The immune system immune system
Cells, cell products, organs, and structures of the body involved in the detection and destruction of foreign invaders, such as bacteria, viruses, and cancer cells. Immunity is based on the system's ability to launch a defense against such invaders. somehow manages to turn itself off after fighting an infection. Research by David S. Strayer of the University of Texas in Houston indicates that viruses use the same "off" mechanism to dodge the immune system, and that the immune system in turn can eventually counter the ploy.
Strayer's work, presented at the Sixth International Congress of Immunology earlier this month in Toronto, fits into an idea gaining a foothold in immunology -- that the immune system actively inhibits its own suppressive sup·pres·sive
Tending or serving to suppress.
Adj. 1. suppressive - tending to suppress; "the government used suppressive measures to control the protest" response, turning itself back on after it has turned itself off. The process is known as contrasuppression. Proponents of the theory believe overambitious o·ver·am·bi·tious
Ambitious to an excessive degree.
over·am·bi contrasuppression causes the immune system to attack itself in autoimmune diseases Autoimmune diseases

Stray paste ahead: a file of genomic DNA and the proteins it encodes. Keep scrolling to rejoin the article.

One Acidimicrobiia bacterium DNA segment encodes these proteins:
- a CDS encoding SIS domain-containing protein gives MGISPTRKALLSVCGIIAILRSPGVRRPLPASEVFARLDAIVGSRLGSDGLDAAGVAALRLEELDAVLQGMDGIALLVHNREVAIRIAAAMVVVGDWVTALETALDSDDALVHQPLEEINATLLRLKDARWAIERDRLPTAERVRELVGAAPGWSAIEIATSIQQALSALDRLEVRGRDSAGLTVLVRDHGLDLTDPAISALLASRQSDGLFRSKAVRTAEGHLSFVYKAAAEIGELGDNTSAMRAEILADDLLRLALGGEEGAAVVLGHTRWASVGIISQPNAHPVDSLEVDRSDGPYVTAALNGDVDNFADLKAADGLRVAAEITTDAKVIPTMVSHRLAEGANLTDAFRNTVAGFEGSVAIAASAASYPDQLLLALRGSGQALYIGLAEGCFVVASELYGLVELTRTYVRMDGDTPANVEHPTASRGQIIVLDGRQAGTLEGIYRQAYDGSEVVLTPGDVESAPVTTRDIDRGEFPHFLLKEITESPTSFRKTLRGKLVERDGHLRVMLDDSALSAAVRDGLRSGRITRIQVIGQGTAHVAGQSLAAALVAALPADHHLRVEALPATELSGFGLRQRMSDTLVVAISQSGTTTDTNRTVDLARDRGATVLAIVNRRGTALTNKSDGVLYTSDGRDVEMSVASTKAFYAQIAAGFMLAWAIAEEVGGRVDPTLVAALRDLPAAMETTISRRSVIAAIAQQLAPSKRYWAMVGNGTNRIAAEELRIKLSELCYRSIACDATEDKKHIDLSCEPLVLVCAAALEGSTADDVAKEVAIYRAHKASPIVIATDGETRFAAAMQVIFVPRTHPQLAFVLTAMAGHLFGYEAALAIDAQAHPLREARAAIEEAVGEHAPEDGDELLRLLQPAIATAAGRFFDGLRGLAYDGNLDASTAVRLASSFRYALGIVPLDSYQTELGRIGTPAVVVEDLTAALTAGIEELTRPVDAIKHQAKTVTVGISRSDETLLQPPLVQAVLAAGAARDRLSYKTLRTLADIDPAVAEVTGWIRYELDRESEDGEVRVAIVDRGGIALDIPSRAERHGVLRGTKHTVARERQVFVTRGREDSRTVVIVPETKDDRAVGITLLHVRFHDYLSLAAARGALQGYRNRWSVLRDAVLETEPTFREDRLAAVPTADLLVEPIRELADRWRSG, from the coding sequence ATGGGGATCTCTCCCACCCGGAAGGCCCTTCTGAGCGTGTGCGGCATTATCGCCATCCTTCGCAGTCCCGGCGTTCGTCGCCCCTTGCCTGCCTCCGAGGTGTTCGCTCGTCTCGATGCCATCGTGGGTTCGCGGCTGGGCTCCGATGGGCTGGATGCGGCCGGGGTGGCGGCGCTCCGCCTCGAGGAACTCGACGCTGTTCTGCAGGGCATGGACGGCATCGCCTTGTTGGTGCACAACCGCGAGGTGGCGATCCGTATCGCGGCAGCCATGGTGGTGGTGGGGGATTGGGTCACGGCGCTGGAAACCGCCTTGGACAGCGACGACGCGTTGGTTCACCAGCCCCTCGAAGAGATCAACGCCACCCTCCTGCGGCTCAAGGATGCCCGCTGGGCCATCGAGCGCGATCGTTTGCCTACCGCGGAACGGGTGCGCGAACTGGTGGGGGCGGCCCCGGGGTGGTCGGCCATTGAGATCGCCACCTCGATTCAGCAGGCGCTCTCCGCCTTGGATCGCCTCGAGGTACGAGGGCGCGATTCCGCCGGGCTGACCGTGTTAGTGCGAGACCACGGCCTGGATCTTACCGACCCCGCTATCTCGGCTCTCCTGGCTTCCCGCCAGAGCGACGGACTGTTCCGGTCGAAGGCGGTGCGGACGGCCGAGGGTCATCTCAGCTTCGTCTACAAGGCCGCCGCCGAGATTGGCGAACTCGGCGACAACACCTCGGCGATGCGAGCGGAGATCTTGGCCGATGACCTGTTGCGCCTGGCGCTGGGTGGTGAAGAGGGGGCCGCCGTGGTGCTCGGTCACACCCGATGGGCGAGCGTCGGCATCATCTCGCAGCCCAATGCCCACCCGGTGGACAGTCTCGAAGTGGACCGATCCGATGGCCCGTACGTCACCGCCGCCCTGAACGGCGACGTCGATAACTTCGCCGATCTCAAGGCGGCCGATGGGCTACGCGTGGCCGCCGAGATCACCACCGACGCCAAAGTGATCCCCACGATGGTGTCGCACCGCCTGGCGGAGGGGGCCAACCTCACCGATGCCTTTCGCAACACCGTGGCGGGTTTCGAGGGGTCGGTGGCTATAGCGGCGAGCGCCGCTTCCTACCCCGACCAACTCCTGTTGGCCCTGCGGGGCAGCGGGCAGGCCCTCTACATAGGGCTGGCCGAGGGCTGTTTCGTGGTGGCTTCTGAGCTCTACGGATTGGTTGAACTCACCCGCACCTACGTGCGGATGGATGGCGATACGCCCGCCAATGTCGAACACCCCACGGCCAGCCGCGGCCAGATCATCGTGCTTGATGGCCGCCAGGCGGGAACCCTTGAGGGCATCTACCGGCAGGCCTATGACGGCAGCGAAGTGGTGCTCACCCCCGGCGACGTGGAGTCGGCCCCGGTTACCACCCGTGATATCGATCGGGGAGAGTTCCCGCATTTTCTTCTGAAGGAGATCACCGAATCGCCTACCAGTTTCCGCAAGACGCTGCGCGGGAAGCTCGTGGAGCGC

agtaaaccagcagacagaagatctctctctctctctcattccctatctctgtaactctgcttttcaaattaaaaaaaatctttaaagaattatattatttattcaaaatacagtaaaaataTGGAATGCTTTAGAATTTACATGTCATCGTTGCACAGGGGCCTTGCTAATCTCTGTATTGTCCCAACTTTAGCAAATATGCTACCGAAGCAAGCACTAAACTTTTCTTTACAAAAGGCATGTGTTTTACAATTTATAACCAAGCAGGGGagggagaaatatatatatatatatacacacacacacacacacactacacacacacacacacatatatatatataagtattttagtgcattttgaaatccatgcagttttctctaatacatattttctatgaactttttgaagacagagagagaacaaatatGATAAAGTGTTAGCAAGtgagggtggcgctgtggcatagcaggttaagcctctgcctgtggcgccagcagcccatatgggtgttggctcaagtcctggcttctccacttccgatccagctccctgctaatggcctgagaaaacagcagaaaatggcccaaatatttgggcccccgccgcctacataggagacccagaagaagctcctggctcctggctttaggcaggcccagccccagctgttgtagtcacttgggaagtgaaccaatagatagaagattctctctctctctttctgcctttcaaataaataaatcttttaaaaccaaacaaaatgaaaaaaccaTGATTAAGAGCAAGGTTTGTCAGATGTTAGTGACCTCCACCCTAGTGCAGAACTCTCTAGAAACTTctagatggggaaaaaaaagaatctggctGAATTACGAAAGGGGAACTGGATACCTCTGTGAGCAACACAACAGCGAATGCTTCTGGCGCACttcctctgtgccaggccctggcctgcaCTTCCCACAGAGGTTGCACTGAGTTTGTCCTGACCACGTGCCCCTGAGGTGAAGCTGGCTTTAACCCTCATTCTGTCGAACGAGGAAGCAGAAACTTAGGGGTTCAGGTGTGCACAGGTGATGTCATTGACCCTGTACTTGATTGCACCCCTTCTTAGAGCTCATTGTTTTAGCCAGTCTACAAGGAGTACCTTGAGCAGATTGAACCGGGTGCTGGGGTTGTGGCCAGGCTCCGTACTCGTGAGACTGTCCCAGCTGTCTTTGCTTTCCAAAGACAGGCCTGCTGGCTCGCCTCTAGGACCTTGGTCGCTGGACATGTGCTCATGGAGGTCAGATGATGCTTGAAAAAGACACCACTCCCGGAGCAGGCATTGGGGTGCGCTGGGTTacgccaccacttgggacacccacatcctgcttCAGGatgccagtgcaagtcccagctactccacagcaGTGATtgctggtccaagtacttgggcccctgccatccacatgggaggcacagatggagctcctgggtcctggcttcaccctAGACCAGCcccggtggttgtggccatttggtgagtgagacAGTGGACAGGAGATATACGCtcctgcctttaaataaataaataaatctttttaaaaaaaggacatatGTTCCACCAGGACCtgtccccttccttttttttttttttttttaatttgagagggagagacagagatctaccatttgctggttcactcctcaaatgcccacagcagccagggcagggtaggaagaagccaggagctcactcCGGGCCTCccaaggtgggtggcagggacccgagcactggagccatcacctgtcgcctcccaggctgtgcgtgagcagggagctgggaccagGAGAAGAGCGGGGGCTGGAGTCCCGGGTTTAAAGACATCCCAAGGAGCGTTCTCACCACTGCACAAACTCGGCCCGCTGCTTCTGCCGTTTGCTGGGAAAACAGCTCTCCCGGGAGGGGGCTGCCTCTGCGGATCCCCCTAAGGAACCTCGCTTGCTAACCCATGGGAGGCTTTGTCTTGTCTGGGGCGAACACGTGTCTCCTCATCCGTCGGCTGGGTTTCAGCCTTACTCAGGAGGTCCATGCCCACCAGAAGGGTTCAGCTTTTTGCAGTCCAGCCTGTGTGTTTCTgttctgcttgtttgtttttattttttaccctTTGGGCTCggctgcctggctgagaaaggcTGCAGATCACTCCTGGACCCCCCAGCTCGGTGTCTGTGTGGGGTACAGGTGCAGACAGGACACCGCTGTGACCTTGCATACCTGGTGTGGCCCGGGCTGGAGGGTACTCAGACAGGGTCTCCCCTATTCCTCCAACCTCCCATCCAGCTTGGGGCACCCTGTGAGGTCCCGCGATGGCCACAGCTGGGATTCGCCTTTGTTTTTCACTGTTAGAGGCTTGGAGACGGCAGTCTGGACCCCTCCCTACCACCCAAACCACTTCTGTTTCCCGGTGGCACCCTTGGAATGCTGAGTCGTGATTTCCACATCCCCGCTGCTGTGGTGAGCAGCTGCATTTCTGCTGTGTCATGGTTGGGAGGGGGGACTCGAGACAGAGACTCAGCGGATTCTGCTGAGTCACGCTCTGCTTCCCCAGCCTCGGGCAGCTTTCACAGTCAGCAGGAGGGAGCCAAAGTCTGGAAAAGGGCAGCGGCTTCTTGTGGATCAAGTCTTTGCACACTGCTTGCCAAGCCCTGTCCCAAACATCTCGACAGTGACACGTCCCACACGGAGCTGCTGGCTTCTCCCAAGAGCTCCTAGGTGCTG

A group of diseases, like rheumatoid arthritis and systemic lupus erythematosus, in which immune cells turn on the body, attacking various tissues and organs.
Mentioned in: Complement Deficiencies, Premature Menopause .
Strayer infected rabbits with a virus and looked at their immune-cell-harboring spleens. In the test tube, spleen cells collected 7 days after infection were capable of only a low response to immune stimulators, but spleen cells collected 11 days after infection were better able to respond. The liquid portion of the 7-day cell culture, but not from the 11-day cells, contained a substance that suppressed other immune cells.
The virus, Strayer suggests, activates the natural suppression of the immune system, causing the 7-day cells to produce and secrete secrete /se·crete/ (se-kret´) to elaborate and release a secretion.
To generate and separate a substance from cells or bodily fluids. a substnace that suppresses the immune response immune response
An integrated bodily response to an antigen, especially one mediated by lymphocytes and involving recognition of antigens by specific antibodies or previously sensitized lymphocytes. . By day 11, the rabbits' immune systems were suppressing the virus-induced suppression.